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Taken 2: Bryan Mills and his ‘very particular set of skills’ are hunted down by the relatives of the bad guys from Paris (Taken). If Mr Megaton had stuck to the surefire winning formula of the first film, he’d have been OK, however, he strays way off topic. Action, drama and no-brain story: 66% – this is far to silly to have any sense of drama or threat. Hard-hitting fight-scenes: 33% – my beloved, worn-down, Taken DVD is 18-rated, this was a 12A, with all of the bloody bone-crunching edges are taken off. Liam Neeson acting well: – 15% – he totally looks like he can not be arsed here, as do most of the cast. A brief list of the memorable moments tell you more about the tone of the film that any sensible review could:

  • Maggie Grace gratuitously running around in a Bikini
  • Maggie Gracehaving not passed her driving test – executing perfect evasive/offensive driving
  • Maggie Grace throwing grenades on Istanbul roofs so Neeson can locate her.
  • Neeson being left in a room, alone, for a long time
  • Neeson having a mini-phone in his pocket
  • Neeson walking through Istanbul navigating using only his ears.

Overall, it feels like far more like a “Shit, we accidentally got a worldwide hit from a B-movie – may as well cash-in with a rushed sequel” affair, over a well-thought out, original, nasty, well done action flick. All that being said, Taken 2 is nowhere near as bad as the critics have made it out to be, there’s more than enough mindless action scenes to keep audiences entertained.

Score: 5.5/10

Giallo: when a string of beautiful foreign women are abducted, brutalised and dumped in the streets of Torino an air hostess and jaded detective join up to catch the killer. Everything about this reeks of a cheap 1980s horror; the foreign setting, production values, film quality, characters, hairstyles, music, storytelling, and the ridiculous villain… Other than a few modern-ish torture scenes, this could easily be mistaken for an old, cheap film. There’s an eccentric pan-European cast, with some terrible acting and broken-English phonetic dialogue delivery, headed up by Brody, as a hammy New Yorker who looks like he’s forgotten everything he learnt about convincing acting. What’s most disappointing is that Dario Argento, someone who was once a master of the horror genre, is still pumping out films that show zero progression from his 1970s/1980s titles – if anything, they were far superior. It’s under 90 minutes long, yet contains so many unnecessary filler shots. Basically, this is no better or different to any of the thousands of low-budget shitty horrors you’d find on satellite TV  (although some score higher!). At its best, this is a semi-competent euro-slasher. At its worst, it’s like a spoof genre picture where a pursuing policeman falls over after running into a mop. I’ve seen it all before, far better.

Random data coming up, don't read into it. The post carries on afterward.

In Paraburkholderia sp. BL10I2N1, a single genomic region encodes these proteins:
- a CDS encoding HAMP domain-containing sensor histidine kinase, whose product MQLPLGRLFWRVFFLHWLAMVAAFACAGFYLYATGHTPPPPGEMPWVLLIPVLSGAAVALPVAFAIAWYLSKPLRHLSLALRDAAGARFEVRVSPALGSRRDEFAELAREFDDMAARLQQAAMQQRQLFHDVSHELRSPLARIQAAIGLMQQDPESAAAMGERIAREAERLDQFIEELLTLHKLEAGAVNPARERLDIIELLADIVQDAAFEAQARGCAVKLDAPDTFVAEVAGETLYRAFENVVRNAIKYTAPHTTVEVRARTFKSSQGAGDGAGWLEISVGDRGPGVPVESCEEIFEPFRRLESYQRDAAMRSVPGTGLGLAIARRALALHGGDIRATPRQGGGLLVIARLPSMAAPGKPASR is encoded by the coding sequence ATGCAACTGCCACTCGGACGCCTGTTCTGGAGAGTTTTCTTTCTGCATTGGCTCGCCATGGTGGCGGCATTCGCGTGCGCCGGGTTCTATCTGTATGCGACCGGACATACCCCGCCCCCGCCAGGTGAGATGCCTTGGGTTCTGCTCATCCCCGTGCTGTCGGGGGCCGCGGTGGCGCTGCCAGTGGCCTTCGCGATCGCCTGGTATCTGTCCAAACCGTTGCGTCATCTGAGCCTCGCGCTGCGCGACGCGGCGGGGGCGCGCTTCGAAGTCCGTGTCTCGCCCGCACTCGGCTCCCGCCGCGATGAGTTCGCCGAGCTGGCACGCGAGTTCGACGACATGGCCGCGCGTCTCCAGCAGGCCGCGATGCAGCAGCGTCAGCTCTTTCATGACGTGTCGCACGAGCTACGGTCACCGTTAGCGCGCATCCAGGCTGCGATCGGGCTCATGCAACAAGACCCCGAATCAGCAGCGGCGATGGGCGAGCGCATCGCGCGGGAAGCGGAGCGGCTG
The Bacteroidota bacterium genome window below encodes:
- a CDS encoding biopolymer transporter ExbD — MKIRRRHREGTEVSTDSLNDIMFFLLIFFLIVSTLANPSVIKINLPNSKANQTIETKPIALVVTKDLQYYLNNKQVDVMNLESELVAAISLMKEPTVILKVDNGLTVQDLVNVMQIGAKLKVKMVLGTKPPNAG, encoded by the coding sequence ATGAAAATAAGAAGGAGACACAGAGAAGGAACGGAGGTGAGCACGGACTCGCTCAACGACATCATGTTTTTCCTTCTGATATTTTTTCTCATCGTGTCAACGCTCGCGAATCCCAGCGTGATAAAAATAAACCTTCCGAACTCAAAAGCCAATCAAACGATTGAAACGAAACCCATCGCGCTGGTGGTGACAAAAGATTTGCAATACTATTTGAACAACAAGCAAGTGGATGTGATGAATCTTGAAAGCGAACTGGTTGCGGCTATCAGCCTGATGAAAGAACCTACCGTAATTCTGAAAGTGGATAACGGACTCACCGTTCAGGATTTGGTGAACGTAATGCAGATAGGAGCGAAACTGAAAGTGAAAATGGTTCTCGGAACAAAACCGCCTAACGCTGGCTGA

Score: 2.5/10

Nick & Norah’s Infinite Playlist: 3 gay guys try to set up the ultimate band-nerd guy with the ultimate Indie Cindy, for double the awkwardness. Michael Cera plays himself again but to balance it up there’s loads of shots of Kat Denning‘s extraordinary, super-sized, super-bouncy, jiggly-and-beatuiful… lips. The first hour has a drunken side-story that Ke$ha seems to have based her career on, although it’s got the most rancid (toilet) gross out I can remember. Samberg & Burrell get blink-and-you’ll-miss-it cameos.  The film only just loses out to (500) Days of Summer on the quirk score leader board, no mean feat! There’s some good running gags (chewing gum/Taxi) and a few good scenes; the romantic moment where the camera follows the mic leads through to the studio is great. It’s enjoyable but totally vapid and inoffensive with a predictably boring N.Y. based indie/art rock soundtrack.

Score: 5/10